The politics surrounding governing boards at clubs and homeowner associations are infamous. The tasks facing governing bodies at Clubs or Home Owner Associations are far too numerous to list here, but one of them often is to oversee a tennis or fitness department. In investigating the inherent politics of Boards, we will separate the country club board from the HOA board as there are extreme differences between the two Within the county club sphere, we shall separate even further between an equity or member-owned country club and a non-equity club. That said, all three Boards in question must understand the intricacies involved in the hiring of staff and the supervising of tennis and fitness facilities.
Home Owner and Condominium Associations and their Boards
Home owner or condo association boards are a hotbed of politics and biases. We’ve seen this at every community with which we have worked. From parking to paving, from decor to dandelions, condo boards can find issues to discuss for days. In all honesty, it’s almost imperative that a consultancy such as ours is brought in to work through the inherent biases and misguided owner motivations to find a result that most owners can stomach financially, but that will also allow a tennis or fitness facility to thrive and maintain “best-in-class” service levels within the community.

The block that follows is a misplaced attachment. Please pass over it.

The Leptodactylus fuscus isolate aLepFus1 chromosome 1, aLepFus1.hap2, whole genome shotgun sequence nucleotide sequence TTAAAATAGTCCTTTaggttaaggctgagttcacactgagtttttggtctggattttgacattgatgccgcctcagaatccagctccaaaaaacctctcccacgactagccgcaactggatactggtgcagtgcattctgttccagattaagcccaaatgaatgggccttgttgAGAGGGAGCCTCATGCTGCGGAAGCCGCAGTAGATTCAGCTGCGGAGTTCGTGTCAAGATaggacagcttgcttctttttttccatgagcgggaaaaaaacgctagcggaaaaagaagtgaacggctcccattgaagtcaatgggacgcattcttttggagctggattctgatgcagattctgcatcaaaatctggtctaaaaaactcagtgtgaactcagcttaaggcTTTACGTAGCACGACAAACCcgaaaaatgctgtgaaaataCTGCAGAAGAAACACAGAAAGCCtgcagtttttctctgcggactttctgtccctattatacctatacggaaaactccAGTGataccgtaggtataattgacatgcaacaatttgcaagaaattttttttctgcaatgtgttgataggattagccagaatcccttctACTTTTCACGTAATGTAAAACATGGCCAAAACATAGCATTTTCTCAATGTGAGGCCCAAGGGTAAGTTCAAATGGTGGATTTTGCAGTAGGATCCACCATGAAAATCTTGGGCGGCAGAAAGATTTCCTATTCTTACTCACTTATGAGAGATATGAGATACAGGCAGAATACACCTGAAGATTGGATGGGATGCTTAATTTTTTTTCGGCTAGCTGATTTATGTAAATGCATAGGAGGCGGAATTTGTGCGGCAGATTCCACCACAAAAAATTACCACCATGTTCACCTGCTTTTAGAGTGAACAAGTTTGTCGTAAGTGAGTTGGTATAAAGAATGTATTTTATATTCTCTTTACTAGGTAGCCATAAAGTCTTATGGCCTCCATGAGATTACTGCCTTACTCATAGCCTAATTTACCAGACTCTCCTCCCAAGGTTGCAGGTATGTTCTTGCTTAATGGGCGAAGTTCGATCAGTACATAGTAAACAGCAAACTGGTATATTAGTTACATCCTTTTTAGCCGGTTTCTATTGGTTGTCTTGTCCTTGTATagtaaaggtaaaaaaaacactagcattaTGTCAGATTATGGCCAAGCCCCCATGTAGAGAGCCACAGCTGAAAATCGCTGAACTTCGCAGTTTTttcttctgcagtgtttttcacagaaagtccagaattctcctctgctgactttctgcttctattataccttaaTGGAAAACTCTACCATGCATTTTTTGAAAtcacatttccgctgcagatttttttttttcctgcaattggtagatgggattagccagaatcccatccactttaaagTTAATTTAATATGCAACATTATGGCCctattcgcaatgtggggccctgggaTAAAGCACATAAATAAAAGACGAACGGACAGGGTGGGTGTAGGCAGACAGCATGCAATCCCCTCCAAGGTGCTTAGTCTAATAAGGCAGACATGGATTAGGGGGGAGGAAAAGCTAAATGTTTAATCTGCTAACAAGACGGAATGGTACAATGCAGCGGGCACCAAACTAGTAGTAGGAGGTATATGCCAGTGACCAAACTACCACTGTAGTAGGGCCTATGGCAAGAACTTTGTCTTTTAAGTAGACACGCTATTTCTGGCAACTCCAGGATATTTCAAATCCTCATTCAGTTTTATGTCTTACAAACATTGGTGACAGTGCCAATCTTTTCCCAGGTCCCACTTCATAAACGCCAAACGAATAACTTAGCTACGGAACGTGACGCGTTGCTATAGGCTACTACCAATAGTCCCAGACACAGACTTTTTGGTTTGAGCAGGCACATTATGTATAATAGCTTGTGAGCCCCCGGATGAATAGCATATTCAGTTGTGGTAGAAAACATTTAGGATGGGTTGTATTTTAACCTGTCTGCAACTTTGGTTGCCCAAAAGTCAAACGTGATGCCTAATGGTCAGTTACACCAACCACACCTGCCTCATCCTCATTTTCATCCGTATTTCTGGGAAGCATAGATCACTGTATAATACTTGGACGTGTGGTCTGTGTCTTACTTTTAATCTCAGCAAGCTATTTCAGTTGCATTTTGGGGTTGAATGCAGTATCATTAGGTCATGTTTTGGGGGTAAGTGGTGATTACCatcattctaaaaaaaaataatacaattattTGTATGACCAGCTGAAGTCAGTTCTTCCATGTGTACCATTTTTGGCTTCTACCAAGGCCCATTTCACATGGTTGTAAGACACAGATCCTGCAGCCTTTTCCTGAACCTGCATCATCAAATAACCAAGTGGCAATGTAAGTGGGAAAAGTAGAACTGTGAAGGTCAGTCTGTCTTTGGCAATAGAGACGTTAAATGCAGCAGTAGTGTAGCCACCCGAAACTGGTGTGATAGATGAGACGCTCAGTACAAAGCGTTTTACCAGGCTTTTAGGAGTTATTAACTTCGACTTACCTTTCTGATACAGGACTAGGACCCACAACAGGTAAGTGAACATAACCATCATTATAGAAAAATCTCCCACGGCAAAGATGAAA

In most instances, HOA or POA membership is a requirement of living within the community, which is the essential difference from a country club or membership facility in which membership is voluntary. This difference must be taken into consideration when making any decision by the Board and its agents. Condo fees or HOA fees are set by the board or, in some instances the managing agent, and reflect the costs of living within the community. Again, there are differences in regard to types of communities as well. A gated community, such as Ibis or Mirasol in Palm Beach County, Florida or communities created by developer Toll Brothers are geared from the outset as a gated community offering a “country club” lifestyle. Those initial home buyers are fully aware of the lifestyle in to which they are buying. Older condominium associations or gated communities may not have had this club environment in their initial offerings to owners and any additional costs for leisure facilities can be met with indifference or even hostility.
The relationship with property management is essential and often there are long-term issues between property management and owners and members of the board. This is where an advisory consultancy can come in extremely handy to mediate and cut through the politics to the necessary needs of tennis and fitness management!